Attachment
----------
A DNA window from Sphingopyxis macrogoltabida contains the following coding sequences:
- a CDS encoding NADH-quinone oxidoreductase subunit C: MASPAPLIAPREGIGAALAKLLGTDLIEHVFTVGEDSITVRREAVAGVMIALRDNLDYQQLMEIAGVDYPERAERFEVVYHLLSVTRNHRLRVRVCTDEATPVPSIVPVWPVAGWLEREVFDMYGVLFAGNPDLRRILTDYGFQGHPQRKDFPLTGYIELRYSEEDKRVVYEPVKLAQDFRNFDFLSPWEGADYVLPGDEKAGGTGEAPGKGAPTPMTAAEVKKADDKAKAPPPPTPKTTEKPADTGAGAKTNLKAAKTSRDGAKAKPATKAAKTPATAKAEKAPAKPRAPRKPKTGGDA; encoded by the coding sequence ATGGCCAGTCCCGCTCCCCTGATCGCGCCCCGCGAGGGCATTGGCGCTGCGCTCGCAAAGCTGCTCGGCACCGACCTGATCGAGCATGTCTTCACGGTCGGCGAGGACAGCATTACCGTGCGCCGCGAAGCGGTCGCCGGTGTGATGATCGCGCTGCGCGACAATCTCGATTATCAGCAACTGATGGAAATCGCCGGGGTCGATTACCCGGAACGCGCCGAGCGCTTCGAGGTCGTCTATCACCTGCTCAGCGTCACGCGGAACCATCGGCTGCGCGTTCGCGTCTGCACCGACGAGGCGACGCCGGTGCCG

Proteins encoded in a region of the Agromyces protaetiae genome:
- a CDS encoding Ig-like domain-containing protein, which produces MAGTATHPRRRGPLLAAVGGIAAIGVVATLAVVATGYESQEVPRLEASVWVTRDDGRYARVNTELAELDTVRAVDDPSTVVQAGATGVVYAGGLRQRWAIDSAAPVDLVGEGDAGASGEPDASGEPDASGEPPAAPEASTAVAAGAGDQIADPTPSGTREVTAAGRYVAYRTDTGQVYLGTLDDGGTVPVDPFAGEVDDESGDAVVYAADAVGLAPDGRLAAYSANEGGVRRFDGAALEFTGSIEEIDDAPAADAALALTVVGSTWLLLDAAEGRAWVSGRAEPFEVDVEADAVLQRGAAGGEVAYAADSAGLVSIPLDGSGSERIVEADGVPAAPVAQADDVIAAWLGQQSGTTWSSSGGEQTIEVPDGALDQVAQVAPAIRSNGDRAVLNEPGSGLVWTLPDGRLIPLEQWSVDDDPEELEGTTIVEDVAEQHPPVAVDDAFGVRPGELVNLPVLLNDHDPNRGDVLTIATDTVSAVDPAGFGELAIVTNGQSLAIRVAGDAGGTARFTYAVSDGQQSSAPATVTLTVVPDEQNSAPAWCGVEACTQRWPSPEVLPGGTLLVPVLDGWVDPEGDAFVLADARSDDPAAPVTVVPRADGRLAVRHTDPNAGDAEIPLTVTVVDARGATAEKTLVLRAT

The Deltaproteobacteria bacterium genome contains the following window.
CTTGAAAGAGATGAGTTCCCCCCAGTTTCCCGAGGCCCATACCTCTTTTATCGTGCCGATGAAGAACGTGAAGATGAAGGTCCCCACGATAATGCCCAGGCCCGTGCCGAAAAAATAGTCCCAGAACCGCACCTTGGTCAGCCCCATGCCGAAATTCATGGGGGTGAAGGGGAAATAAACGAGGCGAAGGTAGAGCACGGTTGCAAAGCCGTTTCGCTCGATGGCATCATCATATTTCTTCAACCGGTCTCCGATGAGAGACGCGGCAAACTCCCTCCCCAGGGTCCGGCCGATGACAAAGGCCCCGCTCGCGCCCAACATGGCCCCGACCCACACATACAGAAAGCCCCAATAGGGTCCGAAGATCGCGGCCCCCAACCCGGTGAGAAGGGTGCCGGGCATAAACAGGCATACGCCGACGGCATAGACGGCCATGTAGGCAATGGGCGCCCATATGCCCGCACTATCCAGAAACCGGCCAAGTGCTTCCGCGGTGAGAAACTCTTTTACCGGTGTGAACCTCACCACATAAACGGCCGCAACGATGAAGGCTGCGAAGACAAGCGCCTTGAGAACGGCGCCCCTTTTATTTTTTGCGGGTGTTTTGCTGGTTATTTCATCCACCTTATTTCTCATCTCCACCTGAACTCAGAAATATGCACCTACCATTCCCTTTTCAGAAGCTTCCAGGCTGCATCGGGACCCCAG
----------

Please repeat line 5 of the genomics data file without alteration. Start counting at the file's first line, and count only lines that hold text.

The Deltaproteobacteria bacterium genome contains the following window.